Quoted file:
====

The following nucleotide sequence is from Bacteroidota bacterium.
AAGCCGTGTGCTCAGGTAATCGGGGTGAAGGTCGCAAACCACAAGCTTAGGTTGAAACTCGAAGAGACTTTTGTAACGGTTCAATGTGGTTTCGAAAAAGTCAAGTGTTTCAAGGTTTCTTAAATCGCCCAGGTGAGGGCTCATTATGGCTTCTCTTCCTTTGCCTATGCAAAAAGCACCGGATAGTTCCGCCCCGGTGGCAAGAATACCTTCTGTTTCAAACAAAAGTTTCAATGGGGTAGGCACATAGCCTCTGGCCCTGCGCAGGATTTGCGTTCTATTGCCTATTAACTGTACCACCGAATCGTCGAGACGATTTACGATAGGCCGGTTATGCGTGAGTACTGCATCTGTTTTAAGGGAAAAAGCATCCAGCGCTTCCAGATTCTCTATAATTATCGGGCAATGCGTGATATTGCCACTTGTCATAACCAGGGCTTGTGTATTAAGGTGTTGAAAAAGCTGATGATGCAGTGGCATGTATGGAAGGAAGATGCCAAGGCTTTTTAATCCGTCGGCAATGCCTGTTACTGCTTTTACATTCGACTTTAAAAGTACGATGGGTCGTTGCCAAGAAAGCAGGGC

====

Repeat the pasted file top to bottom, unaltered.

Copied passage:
The following nucleotide sequence is from Bacteroidota bacterium.
AAGCCGTGTGCTCAGGTAATCGGGGTGAAGGTCGCAAACCACAAGCTTAGGTTGAAACTCGAAGAGACTTTTGTAACGGTTCAATGTGGTTTCGAAAAAGTCAAGTGTTTCAAGGTTTCTTAAATCGCCCAGGTGAGGGCTCATTATGGCTTCTCTTCCTTTGCCTATGCAAAAAGCACCGGATAGTTCCGCCCCGGTGGCAAGAATACCTTCTGTTTCAAACAAAAGTTTCAATGGGGTAGGCACATAGCCTCTGGCCCTGCGCAGGATTTGCGTTCTATTGCCTATTAACTGTACCACCGAATCGTCGAGACGATTTACGATAGGCCGGTTATGCGTGAGTACTGCATCTGTTTTAAGGGAAAAAGCATCCAGCGCTTCCAGATTCTCTATAATTATCGGGCAATGCGTGATATTGCCACTTGTCATAACCAGGGCTTGTGTATTAAGGTGTTGAAAAAGCTGATGATGCAGTGGCATGTATGGAAGGAAGATGCCAAGGCTTTTTAATCCGTCGGCAATGCCTGTTACTGCTTTTACATTCGACTTTAAAAGTACGATGGGTCGTTGCCAAGAAAGCAGGGC